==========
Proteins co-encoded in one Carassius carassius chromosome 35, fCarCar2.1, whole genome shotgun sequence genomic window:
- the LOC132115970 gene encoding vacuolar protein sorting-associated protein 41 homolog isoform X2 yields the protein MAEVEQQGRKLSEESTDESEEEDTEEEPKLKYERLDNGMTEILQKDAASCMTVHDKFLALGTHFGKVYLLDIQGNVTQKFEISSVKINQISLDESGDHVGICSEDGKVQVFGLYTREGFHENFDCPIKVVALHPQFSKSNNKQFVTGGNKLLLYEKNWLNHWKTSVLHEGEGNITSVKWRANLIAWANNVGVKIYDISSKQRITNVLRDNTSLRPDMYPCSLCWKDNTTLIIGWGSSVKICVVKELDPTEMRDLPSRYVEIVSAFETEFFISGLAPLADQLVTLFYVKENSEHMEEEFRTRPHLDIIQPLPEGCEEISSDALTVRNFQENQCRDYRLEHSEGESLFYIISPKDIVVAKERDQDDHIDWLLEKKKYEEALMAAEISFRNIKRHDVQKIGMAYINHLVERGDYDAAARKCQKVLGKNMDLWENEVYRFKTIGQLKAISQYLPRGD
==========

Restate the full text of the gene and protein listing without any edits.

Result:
Proteins co-encoded in one Carassius carassius chromosome 35, fCarCar2.1, whole genome shotgun sequence genomic window:
- the LOC132115970 gene encoding vacuolar protein sorting-associated protein 41 homolog isoform X2 yields the protein MAEVEQQGRKLSEESTDESEEEDTEEEPKLKYERLDNGMTEILQKDAASCMTVHDKFLALGTHFGKVYLLDIQGNVTQKFEISSVKINQISLDESGDHVGICSEDGKVQVFGLYTREGFHENFDCPIKVVALHPQFSKSNNKQFVTGGNKLLLYEKNWLNHWKTSVLHEGEGNITSVKWRANLIAWANNVGVKIYDISSKQRITNVLRDNTSLRPDMYPCSLCWKDNTTLIIGWGSSVKICVVKELDPTEMRDLPSRYVEIVSAFETEFFISGLAPLADQLVTLFYVKENSEHMEEEFRTRPHLDIIQPLPEGCEEISSDALTVRNFQENQCRDYRLEHSEGESLFYIISPKDIVVAKERDQDDHIDWLLEKKKYEEALMAAEISFRNIKRHDVQKIGMAYINHLVERGDYDAAARKCQKVLGKNMDLWENEVYRFKTIGQLKAISQYLPRGD